SCHUMER ANNOUNCES ‘HUMAN RIGHTS FOR GIRLS ACT,’ WHICH ABOLISHES THE DEMEANING & DANGEROUS SHACKLING PRACTICE USED ON YOUNG PREGNANT PRISONERS IN CORRECTIONAL FACILITIES ACROSS THE COUNTRY; LEGISLATION PROTECTS THE RIGHTS OF YOUNG PREGNANT PRISONERS BY BANNING THE USE OF RESTRAINTS DURING LABOR, DELIVERY & RECOVERY
Despite Laws in Twenty-One States, Including New York, Recent Reports Revealed That Shackles Are Still Being Used to Restrict the Mobility of Young Pregnant Prisoners in Correctional & Detention Facilities; Schumer Says That the Practice is Simply Inhumane & Can Be Harmful to Both the Mother & the Baby, As Restraints Can Interfere With Delivery
Schumer Announces New Legislation That Will Prohibit the Use of Restraints on Pregnant Young Inmates During Labor, Delivery, Post-Partum Recovery – And Prohibits States from Using Any Restraint That Prevents a Pregnant Inmate from Protecting Her Stomach
Schumer: Shackling Pregnant Women During-and-After Childbirth is Inhumane, And This Legislation Will Put a Stop to This Disgraceful Practice In Juvenile Detention Once & For All
U.S. Senator Charles E. Schumer today introduced the ‘Human Rights for Girls Act,’ which protects the rights of young pregnant female prisoners by prohibiting the use of restraints on young women in juvenile correctional and detention facilities at all times during labor, delivery and post-partum recovery. Approximately 2,000 prisoners in correctional facilities give birth each year. Currently, twenty-one states, including New York, have laws against shackling pregnant inmates; however, these laws have unfortunately not stopped the demeaning practice from continuing. Schumer went on to say that this horrible, unlawful practice is not only dangerous to the prisoner, but can also be dangerous for the child because the restraints may interfere with the delivery. Schumer’s legislation also prohibits states from using any restraint that prevents a young woman from protecting her stomach if she were to fall during the entirety of her pregnancy. Schumer is urging Congress to pass this legislation, as it will help protect the rights of female prisoners here in New York and across the country.
“Just because a woman is behind bars, doesn’t mean she shouldn’t have access to basic human rights. Placing shackles on a pregnant woman during or after labor and delivery is inhumane, and to hear that this practice is ongoing at correctional facilities across the country is distressing to say the least. Congress must pass the ‘Human Rights for Girls Act,’ which will prohibit the use of restraints on young female pregnant prisoners, and ban the use of any restraint that prevents a pregnant inmate from protecting her stomach. We must put an end to this disgraceful practice and protect the rights of pregnant prisoners,” said Senator Schumer.
“The use of aggressive methods like shackles to restrain expecting mothers can cause complications in pregnancy, raise human rights concerns and endanger lives. We should be extremely careful and judicious about these practices, and that’s why this legislation is important,” said Sen. Cornyn.
Shackles and other restraints, such as handcuffs and ankle cuffs, are used to restrict the inmate’s mobility by repressing her hands and feet.This procedure can be especially excruciating for pregnant women because wrists and ankles may swell during pregnancy. Schumer explained that this practice is also a major health risk because it interferes with normal labor and delivery. Reports have noted that the loss of movement from the shackles can increase the risk of blood clots, which is the main cause of death in mothers in the US. According to the American College of Obstetricians and Gynecologists, “women need to be able to move or be moved in preparation for emergencies of labor and delivery…including urgent cesarean delivery.” It has been said that the shackling practice may also inflict pain on women after birth. A prisoner named Jacqueline McDougall from New York was re-shackled to a chain around her waist over her stitched incision on the way back to prison immediately after an emergency C-section in 2012. The American College of Obstetricians and Gynecologists also says that shackles may interfere with the female inmates’ ability to bond with her baby.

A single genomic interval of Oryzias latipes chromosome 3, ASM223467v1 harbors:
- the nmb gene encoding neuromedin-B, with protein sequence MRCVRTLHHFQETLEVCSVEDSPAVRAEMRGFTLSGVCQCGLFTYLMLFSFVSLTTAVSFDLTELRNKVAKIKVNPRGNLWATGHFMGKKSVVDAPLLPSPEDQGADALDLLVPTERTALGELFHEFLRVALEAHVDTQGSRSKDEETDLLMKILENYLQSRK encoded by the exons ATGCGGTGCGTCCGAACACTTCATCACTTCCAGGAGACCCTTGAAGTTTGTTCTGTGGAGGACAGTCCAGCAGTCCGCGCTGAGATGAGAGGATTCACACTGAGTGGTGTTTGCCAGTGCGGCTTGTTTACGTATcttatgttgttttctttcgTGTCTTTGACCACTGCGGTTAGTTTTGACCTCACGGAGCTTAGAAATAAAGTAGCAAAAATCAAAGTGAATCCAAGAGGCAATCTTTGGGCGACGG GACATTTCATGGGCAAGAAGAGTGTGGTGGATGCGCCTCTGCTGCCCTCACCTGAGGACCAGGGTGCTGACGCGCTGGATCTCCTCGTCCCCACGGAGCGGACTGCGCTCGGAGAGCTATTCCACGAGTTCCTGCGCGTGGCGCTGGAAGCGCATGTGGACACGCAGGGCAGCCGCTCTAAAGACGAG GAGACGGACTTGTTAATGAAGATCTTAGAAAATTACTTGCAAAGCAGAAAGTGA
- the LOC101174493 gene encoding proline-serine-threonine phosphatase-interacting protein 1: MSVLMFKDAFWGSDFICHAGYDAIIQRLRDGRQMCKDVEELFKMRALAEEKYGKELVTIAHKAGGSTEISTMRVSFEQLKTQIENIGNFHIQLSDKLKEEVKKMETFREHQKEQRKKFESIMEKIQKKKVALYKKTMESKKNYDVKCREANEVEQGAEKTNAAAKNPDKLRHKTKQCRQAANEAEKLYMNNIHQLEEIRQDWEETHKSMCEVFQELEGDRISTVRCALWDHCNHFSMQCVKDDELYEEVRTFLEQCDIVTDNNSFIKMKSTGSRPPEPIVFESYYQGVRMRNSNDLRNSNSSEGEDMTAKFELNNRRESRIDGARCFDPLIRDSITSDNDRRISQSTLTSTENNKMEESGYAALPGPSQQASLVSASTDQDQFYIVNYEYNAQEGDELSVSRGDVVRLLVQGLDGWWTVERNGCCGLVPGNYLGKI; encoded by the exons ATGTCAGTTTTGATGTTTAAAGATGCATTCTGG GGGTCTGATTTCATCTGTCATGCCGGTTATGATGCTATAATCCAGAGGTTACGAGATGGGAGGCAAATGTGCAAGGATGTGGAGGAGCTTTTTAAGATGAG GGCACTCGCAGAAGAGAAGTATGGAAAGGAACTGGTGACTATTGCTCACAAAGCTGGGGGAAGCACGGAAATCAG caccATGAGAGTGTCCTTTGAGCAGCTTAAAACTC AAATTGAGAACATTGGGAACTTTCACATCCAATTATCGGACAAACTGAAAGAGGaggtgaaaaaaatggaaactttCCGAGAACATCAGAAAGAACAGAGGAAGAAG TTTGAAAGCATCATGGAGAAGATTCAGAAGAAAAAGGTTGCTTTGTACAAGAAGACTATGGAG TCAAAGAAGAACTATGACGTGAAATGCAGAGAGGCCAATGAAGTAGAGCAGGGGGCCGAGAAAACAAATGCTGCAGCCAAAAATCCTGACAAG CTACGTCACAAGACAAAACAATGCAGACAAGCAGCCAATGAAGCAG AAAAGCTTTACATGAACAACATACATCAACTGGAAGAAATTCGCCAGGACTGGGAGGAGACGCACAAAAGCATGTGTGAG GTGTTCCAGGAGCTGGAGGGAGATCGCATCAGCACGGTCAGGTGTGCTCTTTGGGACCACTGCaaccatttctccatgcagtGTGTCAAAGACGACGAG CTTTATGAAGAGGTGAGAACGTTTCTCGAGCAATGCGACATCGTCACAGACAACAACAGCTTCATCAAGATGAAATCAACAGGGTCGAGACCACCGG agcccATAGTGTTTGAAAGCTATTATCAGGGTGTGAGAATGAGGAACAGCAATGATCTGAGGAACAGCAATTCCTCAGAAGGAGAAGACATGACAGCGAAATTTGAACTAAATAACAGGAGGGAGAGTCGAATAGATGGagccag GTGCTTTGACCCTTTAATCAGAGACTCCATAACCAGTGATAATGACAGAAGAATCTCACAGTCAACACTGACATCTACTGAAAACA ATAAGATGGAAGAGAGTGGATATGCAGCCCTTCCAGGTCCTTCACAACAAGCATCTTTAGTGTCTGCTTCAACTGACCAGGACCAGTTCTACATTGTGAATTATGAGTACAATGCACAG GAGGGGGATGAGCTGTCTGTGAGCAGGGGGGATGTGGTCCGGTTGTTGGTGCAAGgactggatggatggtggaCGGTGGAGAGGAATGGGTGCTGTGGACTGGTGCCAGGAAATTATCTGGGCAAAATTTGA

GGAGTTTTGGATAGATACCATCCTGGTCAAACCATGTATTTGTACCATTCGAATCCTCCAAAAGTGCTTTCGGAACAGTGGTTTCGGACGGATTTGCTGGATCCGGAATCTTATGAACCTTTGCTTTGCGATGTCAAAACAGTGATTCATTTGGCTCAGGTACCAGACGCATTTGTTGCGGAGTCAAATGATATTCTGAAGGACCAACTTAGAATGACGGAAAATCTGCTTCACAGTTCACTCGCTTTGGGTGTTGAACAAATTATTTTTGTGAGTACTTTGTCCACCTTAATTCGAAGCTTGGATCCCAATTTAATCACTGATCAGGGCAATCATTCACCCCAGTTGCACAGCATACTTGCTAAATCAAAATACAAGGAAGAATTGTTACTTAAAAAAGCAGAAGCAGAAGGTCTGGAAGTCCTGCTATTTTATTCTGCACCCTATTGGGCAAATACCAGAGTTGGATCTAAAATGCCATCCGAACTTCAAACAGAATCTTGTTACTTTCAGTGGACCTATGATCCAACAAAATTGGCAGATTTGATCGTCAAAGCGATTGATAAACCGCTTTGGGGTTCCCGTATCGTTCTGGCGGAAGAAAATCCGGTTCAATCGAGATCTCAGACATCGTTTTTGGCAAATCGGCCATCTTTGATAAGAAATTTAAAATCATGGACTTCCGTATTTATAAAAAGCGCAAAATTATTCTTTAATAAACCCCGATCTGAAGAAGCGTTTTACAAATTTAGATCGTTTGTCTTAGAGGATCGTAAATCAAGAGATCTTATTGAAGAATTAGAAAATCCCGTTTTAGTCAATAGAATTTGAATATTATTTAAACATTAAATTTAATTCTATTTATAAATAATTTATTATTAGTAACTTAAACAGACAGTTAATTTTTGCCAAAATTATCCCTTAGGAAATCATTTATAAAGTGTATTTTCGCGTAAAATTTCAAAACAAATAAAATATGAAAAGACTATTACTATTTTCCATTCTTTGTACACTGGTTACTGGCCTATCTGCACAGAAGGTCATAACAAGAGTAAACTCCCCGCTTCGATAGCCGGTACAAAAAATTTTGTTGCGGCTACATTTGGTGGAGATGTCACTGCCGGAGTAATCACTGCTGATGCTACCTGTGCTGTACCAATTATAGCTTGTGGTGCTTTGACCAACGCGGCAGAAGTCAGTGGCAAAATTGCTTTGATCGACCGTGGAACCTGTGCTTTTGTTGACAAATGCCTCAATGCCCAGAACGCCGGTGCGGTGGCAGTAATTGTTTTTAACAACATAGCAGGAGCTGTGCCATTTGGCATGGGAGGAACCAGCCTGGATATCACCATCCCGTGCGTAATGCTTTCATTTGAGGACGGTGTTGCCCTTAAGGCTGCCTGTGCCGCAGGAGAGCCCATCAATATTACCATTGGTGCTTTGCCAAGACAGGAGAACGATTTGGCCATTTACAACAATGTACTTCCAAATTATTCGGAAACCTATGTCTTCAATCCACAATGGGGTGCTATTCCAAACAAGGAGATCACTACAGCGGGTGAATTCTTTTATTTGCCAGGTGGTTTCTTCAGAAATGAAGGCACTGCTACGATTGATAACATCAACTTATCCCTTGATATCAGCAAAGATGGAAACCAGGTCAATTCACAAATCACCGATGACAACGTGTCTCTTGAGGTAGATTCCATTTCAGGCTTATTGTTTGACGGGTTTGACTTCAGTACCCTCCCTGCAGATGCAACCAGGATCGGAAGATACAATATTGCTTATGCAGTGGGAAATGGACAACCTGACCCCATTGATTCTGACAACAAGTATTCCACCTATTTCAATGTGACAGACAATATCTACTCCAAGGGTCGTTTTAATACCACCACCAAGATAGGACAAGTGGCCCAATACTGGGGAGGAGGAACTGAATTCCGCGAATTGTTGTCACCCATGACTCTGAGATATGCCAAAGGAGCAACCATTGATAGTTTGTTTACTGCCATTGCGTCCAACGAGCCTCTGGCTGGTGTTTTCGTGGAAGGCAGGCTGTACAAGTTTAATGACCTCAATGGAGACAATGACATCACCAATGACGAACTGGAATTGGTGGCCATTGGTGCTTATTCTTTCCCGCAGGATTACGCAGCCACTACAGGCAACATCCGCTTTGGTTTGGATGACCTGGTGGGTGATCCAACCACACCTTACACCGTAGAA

By 2014, twenty-one states had passed anti-shackling laws. New York’s anti-shackling law, passed in 2009, bans the restraint of pregnant female prisoners during labor, delivery, and recovery in all state correctional facilities and local jails. According to a 2013 report conducted by the Correctional Association of New York’s Women in Prison Project, despite law prohibiting it, New York State hasn’t completely eliminated the use of shackles on pregnant women. The association interviewed 27 women who had given birth at New York's Department of Corrections and Community Supervision between 2009 and 2013. In violation of the law, 85% of those women were shackled at least once.
Schumer today introduced the ‘Human Rights for Girls Act.’ Specifically, the legislation says that states must eliminate the use of restraints on young women in correctional and detention facilities at all times during labor, delivery and post-partum recovery. Second, the legislation says that states must stop using any restraint that prevents a young woman from protecting her stomach if she were to fall during the entirety of her pregnancy. Schumer explained that, while there are state laws banning this practice, it is important for federal legislation to be passed because it will create a nationwide ban that becomes permanent, regardless of the administration. The legislation will require all state juvenile prisons to abolish the shackling practice among young pregnant women.
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